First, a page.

The solution needs to come from creating more policies that focus on providing increased exposure of reputable and accurate journalism to the individuals who cannot afford it. Journalism reports on all facets of life; it’s a form of education that has universal value outside of academic forums. If citizens are not able to access accurate information on a daily basis due to barriers such as paywalls, and are instead consistently exposed to a large amount of falsely reported data and misleading content, they are at risk of falling prey to fake news [9].

The issue with fake news and how paywalls and digital subscriptions contribute to that problem is not that these inaccurate sources will mislead more and more individuals; that’s bound to continue to happen in a society that values free speech. We will all have our biases and perspectives, and are most likely to seek out sources that align with our values.

No, the issue is that more and more individuals will be pushed to the brink of no return: that the more exposure they have to free misleading information, the more they will be trapped by the inaccuracies of these sources. As paywalls and other barriers prevent them from seeking out more accurate information, what opportunities would they have to be exposed to the truth? If the only sources of information they have are fake, what would change their opinions? What would encourage themselves to ask: “Is what I’ve been told the full truth?”

In a democracy where its citizens vote based on the information at hand, fairness would mean working towards providing the most accurate information for all to read. Paywalls, digital subscriptions, and other barriers prevent such access, thus disincentivize individuals to seek out accurate, objective, and reputable sources of news.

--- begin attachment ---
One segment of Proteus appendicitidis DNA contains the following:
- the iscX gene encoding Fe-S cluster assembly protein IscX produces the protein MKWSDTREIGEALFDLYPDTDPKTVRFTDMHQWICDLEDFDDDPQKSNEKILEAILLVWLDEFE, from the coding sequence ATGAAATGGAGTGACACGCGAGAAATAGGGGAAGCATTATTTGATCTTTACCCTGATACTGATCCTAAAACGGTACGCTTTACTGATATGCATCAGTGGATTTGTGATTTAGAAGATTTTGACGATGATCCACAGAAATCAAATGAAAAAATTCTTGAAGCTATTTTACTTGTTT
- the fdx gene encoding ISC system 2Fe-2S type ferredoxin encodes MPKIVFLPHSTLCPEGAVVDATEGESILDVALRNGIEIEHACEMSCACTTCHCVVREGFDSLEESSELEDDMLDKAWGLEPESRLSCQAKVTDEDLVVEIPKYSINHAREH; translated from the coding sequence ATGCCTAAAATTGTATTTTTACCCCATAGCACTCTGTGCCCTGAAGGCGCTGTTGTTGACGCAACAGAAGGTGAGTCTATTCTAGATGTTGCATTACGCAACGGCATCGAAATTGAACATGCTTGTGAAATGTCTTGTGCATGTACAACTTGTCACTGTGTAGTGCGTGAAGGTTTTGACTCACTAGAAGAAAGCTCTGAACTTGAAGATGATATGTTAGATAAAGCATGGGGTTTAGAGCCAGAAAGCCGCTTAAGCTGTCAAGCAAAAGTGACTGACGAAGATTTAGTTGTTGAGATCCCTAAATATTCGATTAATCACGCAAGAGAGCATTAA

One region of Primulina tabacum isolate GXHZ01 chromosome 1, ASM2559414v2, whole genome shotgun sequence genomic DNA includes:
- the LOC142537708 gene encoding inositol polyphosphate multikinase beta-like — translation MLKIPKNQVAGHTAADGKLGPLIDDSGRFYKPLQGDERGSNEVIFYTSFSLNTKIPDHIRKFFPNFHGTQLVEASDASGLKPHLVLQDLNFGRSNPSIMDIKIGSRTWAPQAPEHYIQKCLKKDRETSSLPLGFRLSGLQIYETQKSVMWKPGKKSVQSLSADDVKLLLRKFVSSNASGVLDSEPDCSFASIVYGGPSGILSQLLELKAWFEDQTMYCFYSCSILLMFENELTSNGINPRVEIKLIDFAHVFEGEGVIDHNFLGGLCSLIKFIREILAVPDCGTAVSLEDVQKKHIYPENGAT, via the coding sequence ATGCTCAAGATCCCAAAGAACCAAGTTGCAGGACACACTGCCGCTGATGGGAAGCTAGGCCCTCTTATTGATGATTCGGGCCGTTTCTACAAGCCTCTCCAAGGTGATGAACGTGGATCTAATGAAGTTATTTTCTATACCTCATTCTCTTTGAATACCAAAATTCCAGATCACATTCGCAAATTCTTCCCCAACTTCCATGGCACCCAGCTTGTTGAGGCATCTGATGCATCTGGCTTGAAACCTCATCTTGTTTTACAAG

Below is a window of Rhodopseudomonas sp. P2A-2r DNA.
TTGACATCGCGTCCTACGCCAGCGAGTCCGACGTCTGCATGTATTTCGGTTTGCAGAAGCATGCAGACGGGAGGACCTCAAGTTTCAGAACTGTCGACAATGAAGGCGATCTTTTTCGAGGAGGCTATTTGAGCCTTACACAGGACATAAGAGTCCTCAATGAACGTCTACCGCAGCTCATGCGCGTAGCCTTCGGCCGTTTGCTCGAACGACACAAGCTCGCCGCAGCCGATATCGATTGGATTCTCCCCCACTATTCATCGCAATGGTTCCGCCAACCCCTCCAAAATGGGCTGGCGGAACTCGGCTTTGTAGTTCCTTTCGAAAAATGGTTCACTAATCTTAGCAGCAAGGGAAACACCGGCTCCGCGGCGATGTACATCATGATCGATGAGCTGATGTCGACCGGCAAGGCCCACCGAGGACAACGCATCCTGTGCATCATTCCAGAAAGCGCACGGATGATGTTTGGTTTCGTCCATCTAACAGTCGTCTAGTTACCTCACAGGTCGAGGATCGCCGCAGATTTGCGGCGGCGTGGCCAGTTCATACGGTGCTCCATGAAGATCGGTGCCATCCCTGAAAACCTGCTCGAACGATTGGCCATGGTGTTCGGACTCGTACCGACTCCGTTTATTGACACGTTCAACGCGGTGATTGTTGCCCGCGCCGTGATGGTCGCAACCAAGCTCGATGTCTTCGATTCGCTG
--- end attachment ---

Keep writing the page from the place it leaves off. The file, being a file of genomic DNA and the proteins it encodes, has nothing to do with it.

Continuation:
The Canadian Broadcasting Company (CBC) provides services that are universally accessible and funded by taxpayer money. The CBC model provides access to accurate news without the paywall. Government funded news sources are a potential solution to fight against fake news sites, but there needs to be a tremendous amount of transparency and accountability in order to prevent issues such as bias [10].

Moving forward, this fight against fake news should not be targeted towards individuals who can afford to pay for accurate information yet still feign ignorance. Instead, focus needs to be towards individuals who cannot afford it and thus know of nothing else but the misleading information that they have been exposed to. Further policies need to help dismantle paywalls for people to access information that serves not to mislead them or defraud them of truth.

  1. Molina, Maria D., S. Shyam Sundar, Thai Le, and Dongwon Lee. 2021. “‘Fake News’ Is Not Simply False Information: A Concept Explication and Taxonomy of Online Content.” American Behavioral Scientist 65, no. 2: 180–212.

  2. Soll, Jacob. 2016. "The Long and Brutal History of Fake News." POLITICO Magazine. 5.

  3. Wendling, Mike. 2018. "The (almost) complete history of 'fake news'." BBC News.

  4. Cook, Tracy M. 2018. "How Much U.S. Newspapers Charge for Digital Subscriptions." American Press Institute.

  5. Arrive. 2020. "Top Paid News Subscriptions in Canada." Arrive.

  6. PolitiFact Staff. 2017. "PolitiFact's Guide to Fake News Websites and What They Peddle." PolitiFact. what-they/.

  7. Wallach, Omri. 2021. "How To Spot Fake News." Visual Capitalist.; Toronto Public Library. "How to Spot Fake News." Toronto Public Library.

  8. Pennycook, Gordon, and David Rand. 2019. "Why Do People Fall for Fake News?" The New York Times.

  9. Weir, Kirsten. 2020. "Why We Fall for Fake News: Hijacked Thinking or Laziness?" American Psychological Association.

  10. Rusnell, Charles. 2020. "Federal Money for Struggling Newspapers Coming Soon, Minister Says." CBC News.